Send to

Choose Destination
See comment in PubMed Commons below
Aliment Pharmacol Ther. 2011 Apr;33(8):922-9. doi: 10.1111/j.1365-2036.2011.04610.x. Epub 2011 Mar 2.

Randomised clinical trial: Helicobacter pylori eradication is associated with a significantly increased body mass index in a placebo-controlled study.

Author information

School of Social and Community Medicine, University of Bristol, 39 Whatley Road, Bristol, UK.



Body mass index (BMI) increased following Helicobacter pylori eradication in several Japanese cohorts, which requires further investigation.


To determine the impact of H. pylori eradication on BMI in a European population.


A total of 10,537 unselected people aged 20-59 years were screened for H. pylori; 1558 of the 1634 infected participants were randomised to intervention (eradication therapy: ranitidine bismuth citrate 400 mg and clarithromycin 500 mg twice daily) or placebo for 2 weeks with follow-up at 6 months (92%) for weight and dyspepsia symptoms (epigastric pain).


The mean weight of participants in the intervention group increased from 77.7 kg at baseline to 78.4 kg at 6 months (unadjusted increase of 0.7 kg) and from 76.8 to 77.2 kg (0.5 kg) in the placebo group. The adjusted difference between randomised groups was statistically significant at 0.6 kg [95% confidence interval (CI) 0.31, 0.88]. Significantly, more participants gained ≥3 kg in the intervention group (138/720, 19%) compared with the placebo group (92/706, 13%) [odds ratio (OR) 1.57 (95% CI: 1.17, 2.12)]. The mean BMI increased from 27.5 to 27.8 kg/m(2) at 6 months in the intervention group compared with the increase from 27.0 to 27.2 kg/m(2) in the placebo group [adjusted difference between groups was statistically significant at 0.2 kg/m(2) (95% CI: 0.11, 0.31)]. Dyspepsia was less frequently reported by intervention group participants (168/736, 23%, placebo group 209/711, 29%), OR 0.71 (95% CI: 0.55, 0.93).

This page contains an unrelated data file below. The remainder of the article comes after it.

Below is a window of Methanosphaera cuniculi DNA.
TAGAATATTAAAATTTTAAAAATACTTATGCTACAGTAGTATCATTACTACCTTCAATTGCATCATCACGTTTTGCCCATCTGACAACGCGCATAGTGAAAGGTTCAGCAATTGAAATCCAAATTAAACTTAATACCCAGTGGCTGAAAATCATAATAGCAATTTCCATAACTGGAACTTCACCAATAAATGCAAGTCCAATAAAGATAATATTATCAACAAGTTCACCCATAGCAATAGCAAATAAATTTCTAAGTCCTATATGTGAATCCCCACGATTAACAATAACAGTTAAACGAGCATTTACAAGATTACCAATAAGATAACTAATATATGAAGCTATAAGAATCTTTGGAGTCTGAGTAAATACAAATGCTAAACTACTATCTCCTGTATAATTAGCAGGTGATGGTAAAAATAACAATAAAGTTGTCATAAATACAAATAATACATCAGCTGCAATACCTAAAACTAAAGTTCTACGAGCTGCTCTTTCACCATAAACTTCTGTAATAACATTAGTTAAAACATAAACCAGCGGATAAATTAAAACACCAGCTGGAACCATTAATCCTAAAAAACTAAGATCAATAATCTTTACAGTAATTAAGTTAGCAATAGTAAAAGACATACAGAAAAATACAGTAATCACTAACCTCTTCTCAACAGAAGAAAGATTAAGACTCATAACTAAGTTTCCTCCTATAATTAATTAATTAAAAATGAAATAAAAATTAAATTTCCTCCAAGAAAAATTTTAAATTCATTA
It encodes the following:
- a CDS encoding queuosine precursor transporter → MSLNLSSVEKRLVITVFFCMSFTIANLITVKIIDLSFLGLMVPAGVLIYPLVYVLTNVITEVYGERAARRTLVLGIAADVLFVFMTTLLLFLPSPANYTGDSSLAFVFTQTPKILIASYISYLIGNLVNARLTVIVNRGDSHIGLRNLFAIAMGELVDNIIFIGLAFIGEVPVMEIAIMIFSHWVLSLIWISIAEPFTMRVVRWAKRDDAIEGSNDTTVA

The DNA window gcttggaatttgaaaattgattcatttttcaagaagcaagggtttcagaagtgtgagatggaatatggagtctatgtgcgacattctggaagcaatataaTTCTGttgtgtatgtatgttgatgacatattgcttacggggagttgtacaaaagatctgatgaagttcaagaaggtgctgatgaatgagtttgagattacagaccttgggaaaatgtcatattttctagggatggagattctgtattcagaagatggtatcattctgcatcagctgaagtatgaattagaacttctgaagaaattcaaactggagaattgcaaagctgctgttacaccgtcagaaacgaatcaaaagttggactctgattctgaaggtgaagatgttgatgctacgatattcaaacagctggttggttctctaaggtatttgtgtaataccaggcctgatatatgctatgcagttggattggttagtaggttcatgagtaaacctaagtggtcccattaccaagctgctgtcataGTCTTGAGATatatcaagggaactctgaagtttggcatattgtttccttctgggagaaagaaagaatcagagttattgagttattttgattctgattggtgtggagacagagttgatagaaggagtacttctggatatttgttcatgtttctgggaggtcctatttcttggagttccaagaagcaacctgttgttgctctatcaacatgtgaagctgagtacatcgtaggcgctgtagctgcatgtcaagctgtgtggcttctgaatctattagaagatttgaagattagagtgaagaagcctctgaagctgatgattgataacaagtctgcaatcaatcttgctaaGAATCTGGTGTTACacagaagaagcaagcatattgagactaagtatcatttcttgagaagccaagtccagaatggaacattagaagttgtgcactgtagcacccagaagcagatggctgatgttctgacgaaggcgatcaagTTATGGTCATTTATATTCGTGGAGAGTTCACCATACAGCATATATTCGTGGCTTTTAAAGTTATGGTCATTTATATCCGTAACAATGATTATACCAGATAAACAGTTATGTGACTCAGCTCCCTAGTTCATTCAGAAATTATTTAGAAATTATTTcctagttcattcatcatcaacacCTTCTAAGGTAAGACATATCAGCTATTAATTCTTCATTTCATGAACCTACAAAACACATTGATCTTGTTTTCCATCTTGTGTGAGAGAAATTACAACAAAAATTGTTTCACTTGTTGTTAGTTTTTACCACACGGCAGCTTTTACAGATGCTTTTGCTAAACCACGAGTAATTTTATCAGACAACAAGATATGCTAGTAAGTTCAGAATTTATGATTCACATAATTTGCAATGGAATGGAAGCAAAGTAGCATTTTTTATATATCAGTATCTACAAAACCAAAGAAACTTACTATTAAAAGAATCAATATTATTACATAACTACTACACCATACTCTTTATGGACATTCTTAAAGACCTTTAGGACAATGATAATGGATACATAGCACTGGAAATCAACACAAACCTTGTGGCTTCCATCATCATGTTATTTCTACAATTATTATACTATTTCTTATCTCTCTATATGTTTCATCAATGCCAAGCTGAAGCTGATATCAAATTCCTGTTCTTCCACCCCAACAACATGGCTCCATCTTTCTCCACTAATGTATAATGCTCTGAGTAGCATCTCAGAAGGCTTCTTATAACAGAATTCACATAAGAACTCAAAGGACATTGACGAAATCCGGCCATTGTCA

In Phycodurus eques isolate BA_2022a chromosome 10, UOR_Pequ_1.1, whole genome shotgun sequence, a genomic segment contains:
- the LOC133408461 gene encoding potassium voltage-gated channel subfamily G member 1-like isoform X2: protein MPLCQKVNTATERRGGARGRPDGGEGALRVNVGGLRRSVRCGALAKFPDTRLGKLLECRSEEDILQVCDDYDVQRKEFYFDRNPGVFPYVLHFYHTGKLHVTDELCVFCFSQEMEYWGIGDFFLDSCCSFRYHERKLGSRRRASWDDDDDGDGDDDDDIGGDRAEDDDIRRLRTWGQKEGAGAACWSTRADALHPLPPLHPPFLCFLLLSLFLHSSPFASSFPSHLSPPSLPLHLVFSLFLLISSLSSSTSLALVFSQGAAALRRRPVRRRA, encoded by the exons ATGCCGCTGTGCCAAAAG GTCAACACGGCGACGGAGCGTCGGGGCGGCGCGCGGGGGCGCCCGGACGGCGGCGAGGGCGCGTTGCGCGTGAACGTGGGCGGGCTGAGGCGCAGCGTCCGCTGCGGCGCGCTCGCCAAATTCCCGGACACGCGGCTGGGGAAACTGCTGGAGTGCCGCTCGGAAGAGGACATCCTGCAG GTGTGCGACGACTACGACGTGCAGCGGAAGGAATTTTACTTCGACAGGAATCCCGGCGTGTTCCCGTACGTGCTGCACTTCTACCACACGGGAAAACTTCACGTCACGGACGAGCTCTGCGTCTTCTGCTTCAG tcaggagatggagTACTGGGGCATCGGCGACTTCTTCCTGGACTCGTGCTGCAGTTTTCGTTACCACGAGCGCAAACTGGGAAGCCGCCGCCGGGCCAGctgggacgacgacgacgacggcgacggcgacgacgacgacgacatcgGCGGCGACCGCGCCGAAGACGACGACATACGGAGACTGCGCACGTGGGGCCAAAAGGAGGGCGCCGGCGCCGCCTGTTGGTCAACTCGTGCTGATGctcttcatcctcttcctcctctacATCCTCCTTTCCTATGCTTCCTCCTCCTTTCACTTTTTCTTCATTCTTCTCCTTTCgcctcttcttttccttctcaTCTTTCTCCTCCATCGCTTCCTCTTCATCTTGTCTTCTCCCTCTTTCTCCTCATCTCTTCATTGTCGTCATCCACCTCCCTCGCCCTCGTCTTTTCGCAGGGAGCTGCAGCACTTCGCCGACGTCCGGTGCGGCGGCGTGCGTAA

Body mass index increased significantly following randomisation to H. pylori eradication therapy, possibly due to resolution of dyspepsia.

[Indexed for MEDLINE]
Free full text
PubMed Commons home

PubMed Commons

How to join PubMed Commons

    Supplemental Content

    Full text links

    Icon for Wiley
    Loading ...
    Support Center